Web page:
Javier Goya, Madrid, 1828; Mariano Goya, Madrid, 1854; Valentín Carderera, Madrid, c. 1861; Mariano Carderera; Museo del Prado, Madrid, 1880; Museo del Prado, 12-11-1886.

Bibliography +

Mayer, August L., Francisco de Goya, Labor, Barcelona, 1925, pp. 231, nº 232.

Sánchez Cantón, Francisco Javier, Sala de los dibujos de Goya, Museo del Prado, Madrid, 1928, pp. 31, nº 200.

Adhémar, J., Goya. Exposition de l'oeuvre gravé, de peintures, de tapisseries et cent dix dessins du Mussé du Prado, Bibliothèque Nationale de France, París, 1935, pp. 45, nº 282.

Camón Aznar, José, Los disparates de Goya y sus dibujos preparatorios, Instituto Amatller de Arte Hispánico, Barcelona, 1951, pp. 52, [113-115].

Sánchez Cantón, Francisco Javier, Los dibujos de Goya reproducidos a su tamaño y en su color, II, Museo del Prado, Madrid, 1954, pp. nº 396.

Gassier, Pierre y Wilson-Bareau, Juliet, Vie et oeuvre de Francisco de Goya: l`oeuvre complet illustré: peintures, dessins, gravures, Office du Livre, Fribourg, 1970, pp. nº 1608.

Gassier, Pierre, Vida y obra de Francisco de Goya: reproducción de su obra completa: pinturas, dibujos y grabados, Juventud, Barcelona, 1974, pp. 327, nº 1608.

Gassier, Pierre, Dibujos de Goya. Estudios para grabados y pinturas, II, Noguer, Barcelona, 1975, pp. 464-465, nº 306.

Holo, S., Goya. Los Disparates, Washington State University Press, Washington, 1976, pp. 47, il. 19.

Camón Aznar, José, Francisco de Goya, IV, Caja de Ahorros de Zaragoza, Aragón y Rioja, Zaragoza, 1980-1982, pp. 102.

Salas, Xavier de, "Satans Verweiflung", en: Goya Das Zeitalter der Revolutionen 1789-1830, Prestel Verlag; Hamburger Kunsthalle, Munich; Hamburgo:, 1980, pp. 70-71, nº 17.

Harris, Tomas, Goya. Engravings and lithographs, Alan Wofsy Fine Arts, San Francisco, 1983, pp. 411, nº 269d.

Carderera y Solano, Valentín, Estudios sobre Goya (1835-1885). Anotaciones de Burty, P., Institución Fernando el Católico, Zaragoza:, 1996, pp. 62.

Mena Marqués, Manuela B., Goya, Electa, Roma, 2000, pp. 146-147, nº 51.

Matilla, José Manuel, "La desesperación de Satán", en: Goya en tiempos de guerra, Museo Nacional del Prado, Madrid, 2008, pp. 494-495, nº 185.

Matilla, José Manuel, "La desesperación de Satán", en: Goya. Luces y sombras. Obras maestras del Museo del Prado, The Yomiuri Shimbun, Tokio, 2011, pp. 258, nº 101.

Matilla, José Manuel, "La desesperación de Satán", en: Goya. Luces y sombras, Fundación "La Caixa", Barcelona, 2012, pp. 264, nº 75.

Matilla Rodríguez, José Manuel, Ligereza y atrevimiento. Dibujos de Goya, Fundación Botín, Santander, 2017, pp. 123 n.72.

Matilla, J.M. Mena M.B., Goya: dibujos. Solo la voluntad me sobra, Museo Nacional del Prado, Madrid, 2019, pp. 247 nº159.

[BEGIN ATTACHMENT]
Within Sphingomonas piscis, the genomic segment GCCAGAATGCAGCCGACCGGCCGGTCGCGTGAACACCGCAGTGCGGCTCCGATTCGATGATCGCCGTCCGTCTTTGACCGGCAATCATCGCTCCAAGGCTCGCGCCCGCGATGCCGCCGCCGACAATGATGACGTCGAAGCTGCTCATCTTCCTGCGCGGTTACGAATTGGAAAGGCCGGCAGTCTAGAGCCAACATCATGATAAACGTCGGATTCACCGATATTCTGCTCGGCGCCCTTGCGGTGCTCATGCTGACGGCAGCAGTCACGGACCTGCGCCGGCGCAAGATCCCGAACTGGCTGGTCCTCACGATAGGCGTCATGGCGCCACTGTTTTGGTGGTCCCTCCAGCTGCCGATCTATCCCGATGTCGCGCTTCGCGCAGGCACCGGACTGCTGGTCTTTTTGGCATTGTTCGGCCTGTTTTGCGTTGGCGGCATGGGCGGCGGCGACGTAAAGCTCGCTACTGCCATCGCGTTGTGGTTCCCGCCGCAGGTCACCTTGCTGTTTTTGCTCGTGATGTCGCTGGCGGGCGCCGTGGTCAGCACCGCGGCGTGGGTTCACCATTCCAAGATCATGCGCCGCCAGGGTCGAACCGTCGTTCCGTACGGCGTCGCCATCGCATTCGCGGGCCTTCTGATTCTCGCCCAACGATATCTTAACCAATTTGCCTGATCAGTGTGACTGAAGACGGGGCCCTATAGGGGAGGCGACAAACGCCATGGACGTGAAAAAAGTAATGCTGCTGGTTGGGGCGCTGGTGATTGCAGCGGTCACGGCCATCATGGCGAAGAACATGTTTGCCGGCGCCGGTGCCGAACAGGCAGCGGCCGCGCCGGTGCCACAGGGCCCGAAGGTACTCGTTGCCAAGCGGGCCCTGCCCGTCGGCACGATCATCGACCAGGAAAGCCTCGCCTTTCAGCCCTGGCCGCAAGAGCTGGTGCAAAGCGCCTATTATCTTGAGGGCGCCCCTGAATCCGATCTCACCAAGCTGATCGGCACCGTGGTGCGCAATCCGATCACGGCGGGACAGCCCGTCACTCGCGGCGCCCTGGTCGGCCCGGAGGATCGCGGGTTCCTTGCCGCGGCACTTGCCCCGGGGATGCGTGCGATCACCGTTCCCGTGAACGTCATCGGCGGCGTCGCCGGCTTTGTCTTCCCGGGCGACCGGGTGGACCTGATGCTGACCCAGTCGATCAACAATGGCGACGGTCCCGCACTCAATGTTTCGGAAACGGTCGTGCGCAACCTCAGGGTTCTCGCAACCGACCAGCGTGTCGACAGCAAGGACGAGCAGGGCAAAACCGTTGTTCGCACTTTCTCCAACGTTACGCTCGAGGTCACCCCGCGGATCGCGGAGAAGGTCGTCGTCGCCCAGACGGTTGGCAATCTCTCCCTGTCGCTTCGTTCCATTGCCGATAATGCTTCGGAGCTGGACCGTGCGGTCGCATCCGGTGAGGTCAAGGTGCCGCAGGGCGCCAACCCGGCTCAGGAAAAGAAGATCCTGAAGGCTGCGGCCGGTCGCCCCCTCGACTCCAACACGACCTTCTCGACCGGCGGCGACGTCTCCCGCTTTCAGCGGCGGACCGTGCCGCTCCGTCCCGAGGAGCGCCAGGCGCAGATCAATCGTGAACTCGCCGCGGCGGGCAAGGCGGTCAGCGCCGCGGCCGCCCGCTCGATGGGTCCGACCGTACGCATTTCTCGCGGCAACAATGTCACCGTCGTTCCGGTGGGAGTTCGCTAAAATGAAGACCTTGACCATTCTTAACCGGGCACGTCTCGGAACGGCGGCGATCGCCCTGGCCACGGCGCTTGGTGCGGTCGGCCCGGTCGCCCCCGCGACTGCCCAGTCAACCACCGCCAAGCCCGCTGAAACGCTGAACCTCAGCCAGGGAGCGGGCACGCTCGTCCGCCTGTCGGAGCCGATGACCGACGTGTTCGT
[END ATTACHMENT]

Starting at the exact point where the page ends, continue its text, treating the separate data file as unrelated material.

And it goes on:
Filigree +

Motive: Letra "MANUEL SERRA" (mitad derecha)
Height: 22 mm
Width: 63 mm
Marca de agua "MANUEL -- SERRA" del papelero Manuel Serra y Franch, miembro de la dinastía de papeleros apellidados Serra, afincada en los molinos de Cap de Pont y Orpí en la rivera del río Carme, en Capellades (Barcelona), desde 1786 y durante las dos décadas iniciales del XIX. Manuel trabajó en Capellades durante las primeras décadas del siglo XIX. En 1827 ya figuraba su viuda como continuadora del negocio, pues así consta en la Exposición de la Industria de ese año, donde la Viuda de Serra y Franch recibió una mención honorífica por su producción de papel (Memoria de la Junta de Calificacion de los productos de la industria española remitidos á la Esposicion pública de 1827, Madrid, Imprenta de D.L. Amarita, 1828, p. 58).

Biblioteca Nacional España, Ydioma Universal: Goya en la Biblioteca Nacional, Biblioteca Nacional Lunwerg, Madrid, 1996, pp. 307, fil. 35.

Other inventories +

Catálogo Gassier, 1975. Núm. II 306.

Colección Dibujos Goya (Numeración Sánchez Catón). Núm. 200.

Catálogo Goya, Pierre Gassier y Juliet Wilson. Núm. 1608.

Inscriptions +

MP Inventario DIBUJOS nº 200
Printmaking. Back, upper right corner

11 [invertido]
Inscribed. Front, upper right corner

200 [invertido]
Inscribed. Back, Upper right area

200 [sobre adhesivo]
Inscribed. Back, Upper central area

Inscribed. Back, Upper central area

no grabada
Inscribed. Back, Upper left area

Exhibitions +

Goya. Drawings. "Only my Strength of Will Remains"
20.11.2019 - 16.02.2020

Solo la voluntad me sobra. Dibujos de Francisco de Goya
19.11.2019 - 16.02.2020

Ligereza y atrevimiento. Dibujos de Goya
22.06.2017 - 30.09.2017

Goya: luces y sombras. Obras maestras del Museo del Prado
15.03.2012 - 24.06.2012

Goya: luces y sombras. Obras maestras del Museo del Prado / Goya: Lights and Shadows. Masterpieces of the Museo del Prado
22.10.2011 - 29.01.2012

Goya in Times of War
15.04.2008 - 13.07.2008

Le crepuscule de la raison
15.10.2001 - 15.01.2002

Goya - Roma
16.03.2000 - 06.06.2000

Update date: 04-11-2021 | Registry created on 28-04-2015